one of the most valuable aspects of an insider threat program or I t. P is the visibility it provides into so many areas of your organization
and optimized insider threat program will be the flashlight illuminating the dark corners of your company. Alex No.
Okay, that sounds ominous. But what I'm getting at is your insider threat program should expose ah lot of activity that you may have previously been unaware of and unable to monitor.
In addition to configuring your program to address specific use cases, you can set up your program to assist mawr generally with visibility and discovery.
For example, where is the data going?
What cloud applications are employees using
which parts of the business access or use certain files?
As you compile data and metrics, you can compare it with the policies and processes in place to see how effective they are
and if your employees air following the guidelines. So let's hear from Peter Hodja Giorgio to illuminate these points. Alex,
the A word doesn't exactly generate a lot of excitement and enthusiasm.
But audits, whether external or internal, are a fact of life, especially in the field of cybersecurity.
Self auditing is important for a variety of reasons. Insider threat programs are often the subject of audits but rarely considered as a resource or facilitator for audit teams as it relates to a number of common corporate policies.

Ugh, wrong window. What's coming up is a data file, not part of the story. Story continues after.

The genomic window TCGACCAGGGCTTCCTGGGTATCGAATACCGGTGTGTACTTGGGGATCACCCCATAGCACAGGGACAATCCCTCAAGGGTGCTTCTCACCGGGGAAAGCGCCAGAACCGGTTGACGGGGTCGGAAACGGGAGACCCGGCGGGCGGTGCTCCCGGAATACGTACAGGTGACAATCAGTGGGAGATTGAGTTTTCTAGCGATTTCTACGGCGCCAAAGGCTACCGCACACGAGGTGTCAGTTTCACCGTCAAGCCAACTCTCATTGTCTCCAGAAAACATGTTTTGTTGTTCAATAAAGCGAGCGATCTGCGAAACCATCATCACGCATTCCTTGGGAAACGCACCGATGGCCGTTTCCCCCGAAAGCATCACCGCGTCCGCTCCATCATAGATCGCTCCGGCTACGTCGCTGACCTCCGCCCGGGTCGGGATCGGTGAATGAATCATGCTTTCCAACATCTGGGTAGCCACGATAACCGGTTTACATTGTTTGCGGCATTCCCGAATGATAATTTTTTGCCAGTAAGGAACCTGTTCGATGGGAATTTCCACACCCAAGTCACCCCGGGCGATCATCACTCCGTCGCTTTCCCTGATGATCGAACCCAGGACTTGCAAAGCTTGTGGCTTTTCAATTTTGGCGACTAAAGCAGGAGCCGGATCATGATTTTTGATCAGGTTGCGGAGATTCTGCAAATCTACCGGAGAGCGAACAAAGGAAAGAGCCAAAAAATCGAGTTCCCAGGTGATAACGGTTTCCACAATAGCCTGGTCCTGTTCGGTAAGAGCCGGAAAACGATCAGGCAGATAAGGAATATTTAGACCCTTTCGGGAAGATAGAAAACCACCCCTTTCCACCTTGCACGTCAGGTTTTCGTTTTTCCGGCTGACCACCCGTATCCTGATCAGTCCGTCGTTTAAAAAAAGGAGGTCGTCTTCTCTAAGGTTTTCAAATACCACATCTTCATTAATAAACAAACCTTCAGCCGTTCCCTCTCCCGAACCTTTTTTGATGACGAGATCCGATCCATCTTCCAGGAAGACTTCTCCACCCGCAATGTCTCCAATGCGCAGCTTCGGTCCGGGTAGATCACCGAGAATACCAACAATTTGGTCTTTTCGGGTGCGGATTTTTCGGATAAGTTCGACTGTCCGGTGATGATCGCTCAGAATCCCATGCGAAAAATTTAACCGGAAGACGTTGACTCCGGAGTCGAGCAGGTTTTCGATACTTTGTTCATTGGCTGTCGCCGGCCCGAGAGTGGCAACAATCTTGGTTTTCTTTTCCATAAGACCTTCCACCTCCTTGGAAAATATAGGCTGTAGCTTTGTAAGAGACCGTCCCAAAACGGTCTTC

There are a number of common policies associated with data security.
Use of cloud applications is a great example, and increasingly relevant has so many organizations and their employees transition toe work and life in the cloud
your organization may have a set of approved cloud collaboration or cloud storage. APS.
Hopefully, you have well documented policies that air clearly communicated to the workforce, that define exactly how employees should be using cloud APS for work purposes.
How do you know who's following that guidance?
How do you audit adherence to that policy?
Enter your friendly insider threat program team
with the right tools and configurations. The Insider Threat program can tell you exactly who is using sanctioned or unsanctioned cloud APS and what data they're putting in those APS.
We encourage you to put your insider threat program to the test
Canada assists with this type of audit request.
If you're asked to report out how many users are moving data to USB personal emails or cloud. Can you help
as a side note? If any of these policies aren't implemented in your organization,
work with your legal in HR teams to put some new or updated policies in place.
This type of policy or process audit isn't typically associated with an insider threat program, but when you think about it, using your I t. P like this is an excellent way to improve the perception of the program and get buy in from a variety of stakeholders in the organization.
while HR teams are rightly sensitive to privacy or culture concerns around an insider threat program,
they may realize the benefits of the visibility your program offers and work with you to ensure compliance.
Because audits can be just another use case for your program, don't shy away from audit topics in an insider threat program.
Ultimately, if your insider threat program can provide answers to audit questions, it provides validity for both the audits and the insider threat program.